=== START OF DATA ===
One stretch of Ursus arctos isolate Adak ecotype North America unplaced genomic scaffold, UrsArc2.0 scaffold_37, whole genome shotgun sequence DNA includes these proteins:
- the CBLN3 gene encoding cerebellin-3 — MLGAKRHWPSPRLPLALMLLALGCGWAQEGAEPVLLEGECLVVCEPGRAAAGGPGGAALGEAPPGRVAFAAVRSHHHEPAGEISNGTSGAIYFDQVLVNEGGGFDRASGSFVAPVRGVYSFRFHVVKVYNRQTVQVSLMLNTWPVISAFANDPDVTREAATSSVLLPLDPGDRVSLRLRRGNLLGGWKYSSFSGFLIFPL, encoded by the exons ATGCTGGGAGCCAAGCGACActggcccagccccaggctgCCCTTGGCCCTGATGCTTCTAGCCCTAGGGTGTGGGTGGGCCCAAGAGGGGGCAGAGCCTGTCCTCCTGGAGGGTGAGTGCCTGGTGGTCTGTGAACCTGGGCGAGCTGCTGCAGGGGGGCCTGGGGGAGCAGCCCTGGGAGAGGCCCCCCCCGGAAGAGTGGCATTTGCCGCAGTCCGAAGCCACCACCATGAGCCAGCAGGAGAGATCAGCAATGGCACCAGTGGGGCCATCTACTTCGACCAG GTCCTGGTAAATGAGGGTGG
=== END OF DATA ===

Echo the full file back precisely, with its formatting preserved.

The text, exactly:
One stretch of Ursus arctos isolate Adak ecotype North America unplaced genomic scaffold, UrsArc2.0 scaffold_37, whole genome shotgun sequence DNA includes these proteins:
- the CBLN3 gene encoding cerebellin-3 — MLGAKRHWPSPRLPLALMLLALGCGWAQEGAEPVLLEGECLVVCEPGRAAAGGPGGAALGEAPPGRVAFAAVRSHHHEPAGEISNGTSGAIYFDQVLVNEGGGFDRASGSFVAPVRGVYSFRFHVVKVYNRQTVQVSLMLNTWPVISAFANDPDVTREAATSSVLLPLDPGDRVSLRLRRGNLLGGWKYSSFSGFLIFPL, encoded by the exons ATGCTGGGAGCCAAGCGACActggcccagccccaggctgCCCTTGGCCCTGATGCTTCTAGCCCTAGGGTGTGGGTGGGCCCAAGAGGGGGCAGAGCCTGTCCTCCTGGAGGGTGAGTGCCTGGTGGTCTGTGAACCTGGGCGAGCTGCTGCAGGGGGGCCTGGGGGAGCAGCCCTGGGAGAGGCCCCCCCCGGAAGAGTGGCATTTGCCGCAGTCCGAAGCCACCACCATGAGCCAGCAGGAGAGATCAGCAATGGCACCAGTGGGGCCATCTACTTCGACCAG GTCCTGGTAAATGAGGGTGG